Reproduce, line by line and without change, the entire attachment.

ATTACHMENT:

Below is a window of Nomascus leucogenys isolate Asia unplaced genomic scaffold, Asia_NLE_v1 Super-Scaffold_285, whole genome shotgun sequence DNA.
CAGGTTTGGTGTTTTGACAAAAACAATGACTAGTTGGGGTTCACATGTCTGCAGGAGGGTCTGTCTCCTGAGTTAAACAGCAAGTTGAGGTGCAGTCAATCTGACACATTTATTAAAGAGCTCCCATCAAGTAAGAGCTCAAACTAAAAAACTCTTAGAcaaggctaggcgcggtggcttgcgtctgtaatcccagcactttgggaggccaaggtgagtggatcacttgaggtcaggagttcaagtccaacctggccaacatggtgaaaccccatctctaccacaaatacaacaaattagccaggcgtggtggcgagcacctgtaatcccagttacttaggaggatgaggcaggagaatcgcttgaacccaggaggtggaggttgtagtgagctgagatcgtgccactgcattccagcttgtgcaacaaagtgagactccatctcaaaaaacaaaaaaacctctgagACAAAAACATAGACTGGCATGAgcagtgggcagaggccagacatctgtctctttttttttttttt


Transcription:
Below is a window of Nomascus leucogenys isolate Asia unplaced genomic scaffold, Asia_NLE_v1 Super-Scaffold_285, whole genome shotgun sequence DNA.
CAGGTTTGGTGTTTTGACAAAAACAATGACTAGTTGGGGTTCACATGTCTGCAGGAGGGTCTGTCTCCTGAGTTAAACAGCAAGTTGAGGTGCAGTCAATCTGACACATTTATTAAAGAGCTCCCATCAAGTAAGAGCTCAAACTAAAAAACTCTTAGAcaaggctaggcgcggtggcttgcgtctgtaatcccagcactttgggaggccaaggtgagtggatcacttgaggtcaggagttcaagtccaacctggccaacatggtgaaaccccatctctaccacaaatacaacaaattagccaggcgtggtggcgagcacctgtaatcccagttacttaggaggatgaggcaggagaatcgcttgaacccaggaggtggaggttgtagtgagctgagatcgtgccactgcattccagcttgtgcaacaaagtgagactccatctcaaaaaacaaaaaaacctctgagACAAAAACATAGACTGGCATGAgcagtgggcagaggccagacatctgtctctttttttttttttt